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"Absinthe Drinker" Pablo Picasso (1910) What is Addiction? Defined by tolerance, withdrawal, & compulsion Involves a person's heightened and habituated.

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Presentation on theme: ""Absinthe Drinker" Pablo Picasso (1910) What is Addiction? Defined by tolerance, withdrawal, & compulsion Involves a person's heightened and habituated."— Presentation transcript:

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2 "Absinthe Drinker" Pablo Picasso (1910)

3 What is Addiction? Defined by tolerance, withdrawal, & compulsion Involves a person's heightened and habituated need for a substance (or engagement in a particular behavior) It causes discomfort or suffering that results from discontinuation of its use Addicted individuals will sacrifice things and people they value (to the point of self-destruction) for their addiction.

4 Drug addiction is conceptualized as a chronic relapsing syndrome that moves from an impulse control disorder involving positive reinforcement to a compulsive disorder involving negative reinforcement Drug Addiction

5 From: Koob GF, Alcohol Clin Exp Res, 2003, 27:

6 Drug Addiction in Context Prevalence of Addiction Addiction Across Cultures Heredity Influences in Addiction Environmental Drug use is a learned coping strategy in response to past learning and current life events Diathesis/Stress Model Genetic predisposition combined with environmental factors

7 Causes of Addiction: Personality-Heredity Particular personality traits predispose one to addiction Sensation seeking The seeking of novel experiences and sensations Impulsivity An inability to delay gratification The preference of immediate small rewards over large, but more delayed rewards Decision-making without consideration of potential negative consequences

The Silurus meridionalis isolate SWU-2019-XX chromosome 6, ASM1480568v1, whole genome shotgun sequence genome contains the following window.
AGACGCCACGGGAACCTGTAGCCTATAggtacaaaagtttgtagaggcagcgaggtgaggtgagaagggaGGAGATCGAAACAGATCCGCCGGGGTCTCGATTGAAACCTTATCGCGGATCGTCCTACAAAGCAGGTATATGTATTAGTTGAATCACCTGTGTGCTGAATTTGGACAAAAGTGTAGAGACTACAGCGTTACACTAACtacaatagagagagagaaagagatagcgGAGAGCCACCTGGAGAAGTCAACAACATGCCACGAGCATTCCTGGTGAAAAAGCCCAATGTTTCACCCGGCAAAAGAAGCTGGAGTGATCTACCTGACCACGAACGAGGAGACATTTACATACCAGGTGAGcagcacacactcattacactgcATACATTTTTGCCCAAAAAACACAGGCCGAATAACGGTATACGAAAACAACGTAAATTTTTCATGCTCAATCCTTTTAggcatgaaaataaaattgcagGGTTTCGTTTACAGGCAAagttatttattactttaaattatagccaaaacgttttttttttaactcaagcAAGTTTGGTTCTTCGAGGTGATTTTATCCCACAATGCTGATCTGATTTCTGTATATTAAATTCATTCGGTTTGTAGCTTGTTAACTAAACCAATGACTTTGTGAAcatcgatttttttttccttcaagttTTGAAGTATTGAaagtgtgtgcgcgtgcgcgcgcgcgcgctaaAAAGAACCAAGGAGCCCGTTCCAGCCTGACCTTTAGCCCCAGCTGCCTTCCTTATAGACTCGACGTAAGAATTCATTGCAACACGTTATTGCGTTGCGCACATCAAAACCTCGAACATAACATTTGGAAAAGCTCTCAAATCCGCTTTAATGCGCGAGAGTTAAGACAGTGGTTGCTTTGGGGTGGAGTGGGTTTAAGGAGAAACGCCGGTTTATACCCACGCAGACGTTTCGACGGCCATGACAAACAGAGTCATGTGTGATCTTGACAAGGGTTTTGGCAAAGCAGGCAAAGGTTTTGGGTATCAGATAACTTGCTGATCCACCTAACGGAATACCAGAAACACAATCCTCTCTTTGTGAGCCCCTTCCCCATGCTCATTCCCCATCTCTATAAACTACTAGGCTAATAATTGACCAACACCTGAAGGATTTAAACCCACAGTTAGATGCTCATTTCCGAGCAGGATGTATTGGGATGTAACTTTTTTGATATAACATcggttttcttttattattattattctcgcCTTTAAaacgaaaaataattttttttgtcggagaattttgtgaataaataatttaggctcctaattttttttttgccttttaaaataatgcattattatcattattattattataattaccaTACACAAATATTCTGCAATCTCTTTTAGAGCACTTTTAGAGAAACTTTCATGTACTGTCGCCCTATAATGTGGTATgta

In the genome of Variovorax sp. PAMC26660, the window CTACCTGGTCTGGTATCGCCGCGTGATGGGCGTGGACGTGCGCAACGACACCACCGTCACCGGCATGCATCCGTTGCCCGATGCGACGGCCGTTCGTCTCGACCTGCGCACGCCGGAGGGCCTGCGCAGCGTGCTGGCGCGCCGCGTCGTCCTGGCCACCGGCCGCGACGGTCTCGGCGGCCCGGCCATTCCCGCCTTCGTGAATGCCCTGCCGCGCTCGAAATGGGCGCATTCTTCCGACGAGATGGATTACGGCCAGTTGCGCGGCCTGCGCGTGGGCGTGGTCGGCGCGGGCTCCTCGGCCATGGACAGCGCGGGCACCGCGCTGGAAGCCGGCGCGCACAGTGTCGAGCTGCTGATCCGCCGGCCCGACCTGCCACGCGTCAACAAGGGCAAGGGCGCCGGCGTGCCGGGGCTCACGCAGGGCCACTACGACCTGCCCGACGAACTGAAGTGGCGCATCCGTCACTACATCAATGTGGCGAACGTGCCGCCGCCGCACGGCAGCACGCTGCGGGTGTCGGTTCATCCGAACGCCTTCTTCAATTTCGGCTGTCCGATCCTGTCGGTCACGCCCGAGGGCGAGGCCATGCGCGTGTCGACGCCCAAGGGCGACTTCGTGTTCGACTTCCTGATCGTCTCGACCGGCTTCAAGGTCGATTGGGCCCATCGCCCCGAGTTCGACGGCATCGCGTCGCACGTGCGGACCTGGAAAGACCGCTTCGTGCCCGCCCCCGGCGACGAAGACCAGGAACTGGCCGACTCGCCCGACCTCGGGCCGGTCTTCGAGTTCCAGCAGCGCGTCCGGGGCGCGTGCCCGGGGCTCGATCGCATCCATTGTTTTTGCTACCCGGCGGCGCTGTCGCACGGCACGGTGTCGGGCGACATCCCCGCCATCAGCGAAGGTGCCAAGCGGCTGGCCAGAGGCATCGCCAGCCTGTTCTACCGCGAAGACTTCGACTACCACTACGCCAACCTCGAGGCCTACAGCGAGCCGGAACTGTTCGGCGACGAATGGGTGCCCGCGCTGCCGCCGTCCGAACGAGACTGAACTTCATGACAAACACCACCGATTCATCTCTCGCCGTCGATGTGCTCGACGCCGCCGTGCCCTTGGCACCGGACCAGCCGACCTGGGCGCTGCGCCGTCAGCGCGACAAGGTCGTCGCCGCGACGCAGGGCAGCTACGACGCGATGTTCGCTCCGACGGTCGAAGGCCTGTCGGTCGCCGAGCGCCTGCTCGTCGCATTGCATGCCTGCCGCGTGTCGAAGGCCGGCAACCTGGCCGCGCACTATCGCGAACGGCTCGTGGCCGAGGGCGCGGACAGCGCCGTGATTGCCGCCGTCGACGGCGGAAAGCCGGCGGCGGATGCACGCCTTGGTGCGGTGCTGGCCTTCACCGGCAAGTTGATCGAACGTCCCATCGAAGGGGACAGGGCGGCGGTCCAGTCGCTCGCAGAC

8 Support for Personality Theory of Drug Abuse Why is this relevant? If we can identify factors that place individuals at an increased risk for drug use/abuse, then we may be able to target these groups for prevention Treatment based on this theory has yet to be developed in spite of evidence from research

9 Causes of Addiction: Environmental Behavioral Classical Conditioning: Stimuli related to the addictive behavior become paired with the behavior Further contact produces conditioned response Operant Conditioning: Past addictive behavior produced positive consequences Future use in presence of discriminative stimuli Addictive behavior is more rewarding than alternatives Expectancy Theory From past experience with substances, one develops an expectancy about what the substance can do for them Self-medication hypothesis

10 Support for Environmental Explanations of Addiction Untreated Heroin recovery (Robins, 1975) Research on 451 Vietnam veterans who had been addicted to narcotics in during the war Only 14 percent became re-addicted after their return Environmental cues for addiction no longer active Heroin overdose In the presence of heroin cues, body has compensatory reaction (Falk, 1983) If drug taken out of typical environment, body does not prepare for drug that comes If no drug taken in typical environment, body prepares for drug that never comes

11 Causes of Addiction: Diathesis/Stress Model Certain people, due to a variety of biologically-based factors (genetics, neurocognitive functioning, stress response), may be predisposed (diathesis) to developing an addiction to something, be it alcohol, heroin, gambling, sex, shopping, or on-line computer services. They could go through their entire lives never developing any kind of addiction. On the other hand, if the right stressor, or combination of stressors, affects the person at a critical time, the person may be more inclined to develop an addiction.

12 Tracing the Neurobiological Roots of Addiction Neural Circuits Involved in Establishing Addiction Role of the nucleus accumbens Role of the orbitofrontal cortex

13 Figure 11.1 Extended amygdala. Lambert and Kinsley: Clinical Neuroscience, Second Edition Copyright © 2011 by Oxford University Press, Inc.

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16 Figure 11.3 Two dopamine pathways in the brain. Lambert and Kinsley: Clinical Neuroscience, Second Edition Copyright © 2011 by Oxford University Press, Inc.

17 Tracing the Neurobiological Roots of Addiction (cont.) Neurochemistry of Addiction Dopamine: Primary fuel of addiction Potential role of acetylcholine

18 Tracing the Neurobiological Roots of Addiction (cont.) Craving Response Craving as a conditioned response Neural components of the craving response

19 End  Next…neuroanatomy


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